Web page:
If you are reading this post, then you are most likely in 1 of 2 camps:
Camp 1. OMG that’s me! Sometimes I don’t even get to finish a full cup before the sh*ts kick in!
Camp 2. Coffee makes you poo? HA! Nonsense. You are talking absolute sh*t!
It’s true, coffee can have a laxative effect on some people, but not everybody. Some people are more susceptible to coffee’s natural laxative effects than others, and some people do not feel any effect whatsoever.
So, here’s a bit of science as to why your morning cup of coffee might be keeping you regular as clockwork.
- It’s common knowledge that coffee is a general stimulant because of it’s high caffeine content; improving alertness and cognitive function. Studies have also shown that caffeine stimulates your digestive system, more specifically the lower GI tract and the colon. Increased activity in the GI tracts will speed up the digestion process and push waste food etc. out the ‘other end’ much sooner.
- Drinking coffee also encourages a hormonal response within the body. Coffee triggers the release of Gastrin into the blood system. Gastrin is a peptide hormone which stimulates the release of Gastric acid (HCL) into the stomach to aid in the digestion of food. The Gastric acid promotes stomach contractions in various forms which increases the rate food is emptied from the stomach into the small intestines.
- It’s not just regular caffeinated coffee either; studies have shown that decaf also has similar effects. Although not quite as potent as the caffeinated version, decaf still increased colonic activity significantly more than regular coffee.
So, what else could be causing this effect?
- Studies supporting the fact that it is not just caffeine affecting your bowel movements have highlighted compounds such as N-alkanoyl-5-hydroxytryptamides (C-5HT) and N-Methylpyridinium (NMP) as possible culprits. (Don’t worry, you are not supposed to understand what they are, we don’t have a clue, just that they are present in all coffee). In a study carried out by Nestle, they found that C-5HT causes gastric irritation, and NMP decreases stomach acid secretion. That means that theoretically they cancel each other out. As the C-5HT starts to irritate your bowels the NMP should be working to reduce bowel irritation.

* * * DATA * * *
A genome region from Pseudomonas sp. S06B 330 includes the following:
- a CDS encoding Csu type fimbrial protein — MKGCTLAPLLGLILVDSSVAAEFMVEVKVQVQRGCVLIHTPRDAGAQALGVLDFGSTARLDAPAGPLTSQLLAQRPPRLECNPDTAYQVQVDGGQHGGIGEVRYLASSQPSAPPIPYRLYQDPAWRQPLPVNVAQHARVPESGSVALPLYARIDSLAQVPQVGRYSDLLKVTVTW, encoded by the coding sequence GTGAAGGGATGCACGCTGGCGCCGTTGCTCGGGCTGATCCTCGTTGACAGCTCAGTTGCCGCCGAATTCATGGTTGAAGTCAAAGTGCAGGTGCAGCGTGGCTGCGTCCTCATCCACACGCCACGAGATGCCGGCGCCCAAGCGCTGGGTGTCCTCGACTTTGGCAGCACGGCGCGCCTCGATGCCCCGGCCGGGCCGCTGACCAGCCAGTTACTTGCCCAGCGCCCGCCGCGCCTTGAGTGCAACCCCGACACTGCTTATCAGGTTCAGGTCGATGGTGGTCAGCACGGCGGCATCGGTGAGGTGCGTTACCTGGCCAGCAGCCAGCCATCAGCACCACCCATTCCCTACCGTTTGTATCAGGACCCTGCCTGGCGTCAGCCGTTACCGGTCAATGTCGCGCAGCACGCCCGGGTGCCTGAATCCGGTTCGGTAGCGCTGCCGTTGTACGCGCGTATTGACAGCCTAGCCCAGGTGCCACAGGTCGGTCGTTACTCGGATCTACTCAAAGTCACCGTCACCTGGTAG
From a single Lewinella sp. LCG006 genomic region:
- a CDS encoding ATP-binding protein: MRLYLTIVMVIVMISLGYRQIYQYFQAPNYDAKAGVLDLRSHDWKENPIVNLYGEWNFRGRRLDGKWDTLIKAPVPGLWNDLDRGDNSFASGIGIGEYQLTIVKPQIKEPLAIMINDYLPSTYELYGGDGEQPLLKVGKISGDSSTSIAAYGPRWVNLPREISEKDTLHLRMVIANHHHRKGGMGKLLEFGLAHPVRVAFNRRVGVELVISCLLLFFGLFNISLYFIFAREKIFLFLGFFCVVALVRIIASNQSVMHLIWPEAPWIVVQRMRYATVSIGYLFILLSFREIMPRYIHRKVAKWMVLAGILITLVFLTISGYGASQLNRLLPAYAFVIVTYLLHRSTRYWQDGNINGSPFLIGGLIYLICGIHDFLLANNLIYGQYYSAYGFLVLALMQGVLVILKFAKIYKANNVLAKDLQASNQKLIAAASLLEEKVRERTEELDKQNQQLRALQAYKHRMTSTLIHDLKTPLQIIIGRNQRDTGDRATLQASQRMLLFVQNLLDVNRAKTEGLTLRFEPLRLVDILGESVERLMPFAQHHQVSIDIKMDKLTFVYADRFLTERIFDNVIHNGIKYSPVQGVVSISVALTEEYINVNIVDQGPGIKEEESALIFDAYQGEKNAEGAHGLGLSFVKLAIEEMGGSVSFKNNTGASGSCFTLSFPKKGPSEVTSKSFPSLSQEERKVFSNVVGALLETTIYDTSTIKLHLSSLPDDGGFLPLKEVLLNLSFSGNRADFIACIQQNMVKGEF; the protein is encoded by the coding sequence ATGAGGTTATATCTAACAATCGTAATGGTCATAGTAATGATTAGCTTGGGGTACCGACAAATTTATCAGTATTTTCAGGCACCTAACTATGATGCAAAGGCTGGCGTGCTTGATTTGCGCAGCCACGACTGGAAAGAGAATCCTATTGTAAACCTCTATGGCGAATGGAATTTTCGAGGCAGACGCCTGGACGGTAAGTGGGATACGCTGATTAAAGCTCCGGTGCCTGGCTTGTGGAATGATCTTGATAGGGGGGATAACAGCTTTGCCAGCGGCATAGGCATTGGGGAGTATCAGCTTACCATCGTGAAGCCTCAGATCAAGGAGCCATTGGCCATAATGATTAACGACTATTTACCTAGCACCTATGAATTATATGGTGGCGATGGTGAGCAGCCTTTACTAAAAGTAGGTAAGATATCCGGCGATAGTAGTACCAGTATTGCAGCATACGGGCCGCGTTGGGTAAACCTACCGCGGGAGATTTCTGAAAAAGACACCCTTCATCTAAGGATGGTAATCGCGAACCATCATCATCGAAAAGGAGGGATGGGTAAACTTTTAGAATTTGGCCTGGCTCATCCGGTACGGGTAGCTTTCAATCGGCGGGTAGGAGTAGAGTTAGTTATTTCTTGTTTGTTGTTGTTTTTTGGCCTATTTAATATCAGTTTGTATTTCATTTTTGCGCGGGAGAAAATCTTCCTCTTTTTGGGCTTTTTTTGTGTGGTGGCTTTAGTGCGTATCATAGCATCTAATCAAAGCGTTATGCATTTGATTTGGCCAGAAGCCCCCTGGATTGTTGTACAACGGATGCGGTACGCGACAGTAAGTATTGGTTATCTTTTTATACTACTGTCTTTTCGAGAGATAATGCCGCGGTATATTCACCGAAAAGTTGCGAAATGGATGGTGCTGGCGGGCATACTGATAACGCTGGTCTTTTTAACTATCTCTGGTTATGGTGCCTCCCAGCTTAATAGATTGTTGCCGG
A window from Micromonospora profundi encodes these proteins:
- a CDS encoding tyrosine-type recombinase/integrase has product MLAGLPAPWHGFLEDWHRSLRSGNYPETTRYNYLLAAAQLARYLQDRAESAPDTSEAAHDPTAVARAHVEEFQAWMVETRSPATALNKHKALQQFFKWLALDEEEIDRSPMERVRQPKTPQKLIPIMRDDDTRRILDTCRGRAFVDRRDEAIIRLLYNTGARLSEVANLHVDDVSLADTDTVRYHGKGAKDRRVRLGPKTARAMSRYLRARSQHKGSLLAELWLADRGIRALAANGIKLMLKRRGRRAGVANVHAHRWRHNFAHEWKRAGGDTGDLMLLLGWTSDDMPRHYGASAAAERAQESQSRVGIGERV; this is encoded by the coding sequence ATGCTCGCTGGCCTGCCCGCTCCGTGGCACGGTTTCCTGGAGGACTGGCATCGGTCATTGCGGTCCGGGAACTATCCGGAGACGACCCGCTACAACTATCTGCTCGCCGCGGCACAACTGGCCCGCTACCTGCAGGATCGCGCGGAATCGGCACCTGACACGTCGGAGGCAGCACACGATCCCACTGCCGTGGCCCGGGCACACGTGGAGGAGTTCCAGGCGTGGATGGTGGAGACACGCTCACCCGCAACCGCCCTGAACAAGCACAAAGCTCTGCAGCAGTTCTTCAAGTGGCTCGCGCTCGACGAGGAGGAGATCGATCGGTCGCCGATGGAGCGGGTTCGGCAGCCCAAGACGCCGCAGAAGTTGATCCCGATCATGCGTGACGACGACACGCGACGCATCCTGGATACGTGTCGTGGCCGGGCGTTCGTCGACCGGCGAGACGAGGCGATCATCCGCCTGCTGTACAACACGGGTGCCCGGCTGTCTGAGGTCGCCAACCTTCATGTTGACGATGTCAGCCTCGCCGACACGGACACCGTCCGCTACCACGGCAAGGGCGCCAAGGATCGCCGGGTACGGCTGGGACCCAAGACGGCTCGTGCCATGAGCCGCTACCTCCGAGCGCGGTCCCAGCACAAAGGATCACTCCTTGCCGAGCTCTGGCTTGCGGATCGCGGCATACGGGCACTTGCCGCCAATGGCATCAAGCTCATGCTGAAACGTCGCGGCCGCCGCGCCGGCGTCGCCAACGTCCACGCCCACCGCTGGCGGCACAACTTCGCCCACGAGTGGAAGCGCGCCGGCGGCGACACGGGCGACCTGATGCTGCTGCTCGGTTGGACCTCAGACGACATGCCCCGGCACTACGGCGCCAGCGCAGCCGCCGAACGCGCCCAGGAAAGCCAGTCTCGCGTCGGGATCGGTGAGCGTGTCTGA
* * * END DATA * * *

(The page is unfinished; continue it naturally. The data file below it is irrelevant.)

- However, they found that different roast levels of coffee beans either increased or decreased the amount present.
- For a light roast coffee C-5HT levels remained high, but NMP levels were extremely low.
- For a dark roast coffee C-5HT levels were low, and NMP levels were high.
- Therefore, Lighter roasts are more likely to cause stomach irritation than dark roasts as dark roasts have more of the stomach friendly NMP present.
The Bottom Line
It’s true, coffee is likely to make you poo. It contains a variety of compounds which can stimulate your digestive system and push food through your system faster. It is still out for discussion which of the above factors has the most significant impact, and whether it affects all people in the same way, or if regular coffee drinkers become less susceptible to the effects over time. But for the moment, the studies and data available say coffee and toilet trips are definitely linked.
Next time you are in the office, half way through your morning pick me up and the panic sets in as you think you might suddenly sh*t yourself; you now know why.
Plus, it’s a much more enjoyable way to stay regular than eating prunes!